In a jury trial, the judge then gives the jurors instructions about how to deliberate and what to consider and ignore in their deliberations. The jurors then retreat to the jury room to discuss the case and render a verdict. In a court trial, the judge considers the evidence and testimony to arrive at a decision about whether Jeremy is guilty beyond a reasonable doubt.

If the jury or judge finds Jeremy not guilty, Jeremy walks away. If he is found guilty, a sentencing hearing is scheduled. Jeremy’s attorney then compiles material and files a motion meant to convince the judge to hand down a lenient sentence. Following sentencing, Jeremy has the right to appeal the verdict. If he chooses to do so, then an appellate court will review the trial record to see if the judge made mistakes or if there wasn’t enough evidence to support the verdict.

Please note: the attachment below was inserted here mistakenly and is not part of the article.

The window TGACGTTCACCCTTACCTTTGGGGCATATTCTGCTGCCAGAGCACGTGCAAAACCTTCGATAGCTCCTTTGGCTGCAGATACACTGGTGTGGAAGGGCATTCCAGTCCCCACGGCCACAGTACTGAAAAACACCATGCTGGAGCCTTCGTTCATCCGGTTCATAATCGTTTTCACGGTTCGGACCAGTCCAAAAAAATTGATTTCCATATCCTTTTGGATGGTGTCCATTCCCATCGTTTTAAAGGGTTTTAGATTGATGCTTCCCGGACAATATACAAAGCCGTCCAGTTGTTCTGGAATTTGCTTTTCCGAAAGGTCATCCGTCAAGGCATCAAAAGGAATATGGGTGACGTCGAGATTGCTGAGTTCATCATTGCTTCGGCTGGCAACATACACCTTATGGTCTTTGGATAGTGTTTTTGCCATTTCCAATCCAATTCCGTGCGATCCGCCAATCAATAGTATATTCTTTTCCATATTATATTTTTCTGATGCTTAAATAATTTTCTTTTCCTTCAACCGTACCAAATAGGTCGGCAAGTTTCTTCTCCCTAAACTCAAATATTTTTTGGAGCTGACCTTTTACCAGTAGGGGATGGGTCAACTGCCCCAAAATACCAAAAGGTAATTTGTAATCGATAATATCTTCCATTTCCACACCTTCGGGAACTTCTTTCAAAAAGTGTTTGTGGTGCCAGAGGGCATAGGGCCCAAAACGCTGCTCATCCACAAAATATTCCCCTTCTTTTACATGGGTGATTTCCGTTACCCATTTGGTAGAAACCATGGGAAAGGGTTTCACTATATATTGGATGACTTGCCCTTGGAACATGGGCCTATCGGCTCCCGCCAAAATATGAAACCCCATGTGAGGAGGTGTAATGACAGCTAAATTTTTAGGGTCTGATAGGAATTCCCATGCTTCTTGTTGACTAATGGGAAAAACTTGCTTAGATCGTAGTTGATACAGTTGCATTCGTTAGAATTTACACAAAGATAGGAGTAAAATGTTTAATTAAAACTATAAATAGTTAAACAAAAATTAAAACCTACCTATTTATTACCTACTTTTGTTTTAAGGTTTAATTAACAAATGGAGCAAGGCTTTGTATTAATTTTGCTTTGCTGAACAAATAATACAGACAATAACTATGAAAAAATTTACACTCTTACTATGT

Why You Need a Bay Area Criminal Defense Attorney

If you’re asking, “What is the process after criminal charges are filed in court?”, then you or your loved one likely needs a Bay Area criminal defense attorney. At every step in the criminal justice process, having an experienced lawyer by your side can mean the difference between a favorable and unfavorable outcome. A skilled attorney can enter into plea negotiations on your behalf, argue against incriminating evidence being presented at trial, and can intercede to prevent you from serving jail or prison time. The truth is, if you’re facing criminal charges, time is not on your side. The sooner you retain a Bay Area criminal defense lawyer, the sooner you will have someone who is fighting for your rights and fighting for your future.